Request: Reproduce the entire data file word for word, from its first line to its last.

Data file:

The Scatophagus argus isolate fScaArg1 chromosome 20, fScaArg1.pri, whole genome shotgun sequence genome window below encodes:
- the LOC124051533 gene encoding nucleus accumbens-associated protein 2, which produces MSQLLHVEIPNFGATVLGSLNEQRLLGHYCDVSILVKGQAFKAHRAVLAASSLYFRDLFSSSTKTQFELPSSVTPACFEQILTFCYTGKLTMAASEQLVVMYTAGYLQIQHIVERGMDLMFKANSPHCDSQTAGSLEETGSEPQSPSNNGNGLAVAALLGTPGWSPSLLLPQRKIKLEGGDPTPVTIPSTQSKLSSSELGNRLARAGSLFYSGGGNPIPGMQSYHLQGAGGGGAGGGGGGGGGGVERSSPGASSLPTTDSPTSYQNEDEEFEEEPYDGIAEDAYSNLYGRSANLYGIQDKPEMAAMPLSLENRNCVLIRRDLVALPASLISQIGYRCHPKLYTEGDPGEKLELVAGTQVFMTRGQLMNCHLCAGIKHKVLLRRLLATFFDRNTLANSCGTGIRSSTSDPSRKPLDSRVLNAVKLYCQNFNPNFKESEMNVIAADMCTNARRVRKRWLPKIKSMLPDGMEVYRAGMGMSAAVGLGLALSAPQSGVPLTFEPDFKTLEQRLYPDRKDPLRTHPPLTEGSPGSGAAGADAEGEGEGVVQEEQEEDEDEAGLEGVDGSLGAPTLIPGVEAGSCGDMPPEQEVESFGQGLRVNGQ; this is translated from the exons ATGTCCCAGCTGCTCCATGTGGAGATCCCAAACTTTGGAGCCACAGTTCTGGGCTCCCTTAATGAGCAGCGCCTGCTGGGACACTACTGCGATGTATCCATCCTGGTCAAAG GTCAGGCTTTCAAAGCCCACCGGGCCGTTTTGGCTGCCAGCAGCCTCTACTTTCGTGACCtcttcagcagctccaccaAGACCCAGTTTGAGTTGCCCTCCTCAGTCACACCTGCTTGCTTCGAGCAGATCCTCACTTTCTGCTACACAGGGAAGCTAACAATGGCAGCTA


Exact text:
The Scatophagus argus isolate fScaArg1 chromosome 20, fScaArg1.pri, whole genome shotgun sequence genome window below encodes:
- the LOC124051533 gene encoding nucleus accumbens-associated protein 2, which produces MSQLLHVEIPNFGATVLGSLNEQRLLGHYCDVSILVKGQAFKAHRAVLAASSLYFRDLFSSSTKTQFELPSSVTPACFEQILTFCYTGKLTMAASEQLVVMYTAGYLQIQHIVERGMDLMFKANSPHCDSQTAGSLEETGSEPQSPSNNGNGLAVAALLGTPGWSPSLLLPQRKIKLEGGDPTPVTIPSTQSKLSSSELGNRLARAGSLFYSGGGNPIPGMQSYHLQGAGGGGAGGGGGGGGGGVERSSPGASSLPTTDSPTSYQNEDEEFEEEPYDGIAEDAYSNLYGRSANLYGIQDKPEMAAMPLSLENRNCVLIRRDLVALPASLISQIGYRCHPKLYTEGDPGEKLELVAGTQVFMTRGQLMNCHLCAGIKHKVLLRRLLATFFDRNTLANSCGTGIRSSTSDPSRKPLDSRVLNAVKLYCQNFNPNFKESEMNVIAADMCTNARRVRKRWLPKIKSMLPDGMEVYRAGMGMSAAVGLGLALSAPQSGVPLTFEPDFKTLEQRLYPDRKDPLRTHPPLTEGSPGSGAAGADAEGEGEGVVQEEQEEDEDEAGLEGVDGSLGAPTLIPGVEAGSCGDMPPEQEVESFGQGLRVNGQ; this is translated from the exons ATGTCCCAGCTGCTCCATGTGGAGATCCCAAACTTTGGAGCCACAGTTCTGGGCTCCCTTAATGAGCAGCGCCTGCTGGGACACTACTGCGATGTATCCATCCTGGTCAAAG GTCAGGCTTTCAAAGCCCACCGGGCCGTTTTGGCTGCCAGCAGCCTCTACTTTCGTGACCtcttcagcagctccaccaAGACCCAGTTTGAGTTGCCCTCCTCAGTCACACCTGCTTGCTTCGAGCAGATCCTCACTTTCTGCTACACAGGGAAGCTAACAATGGCAGCTA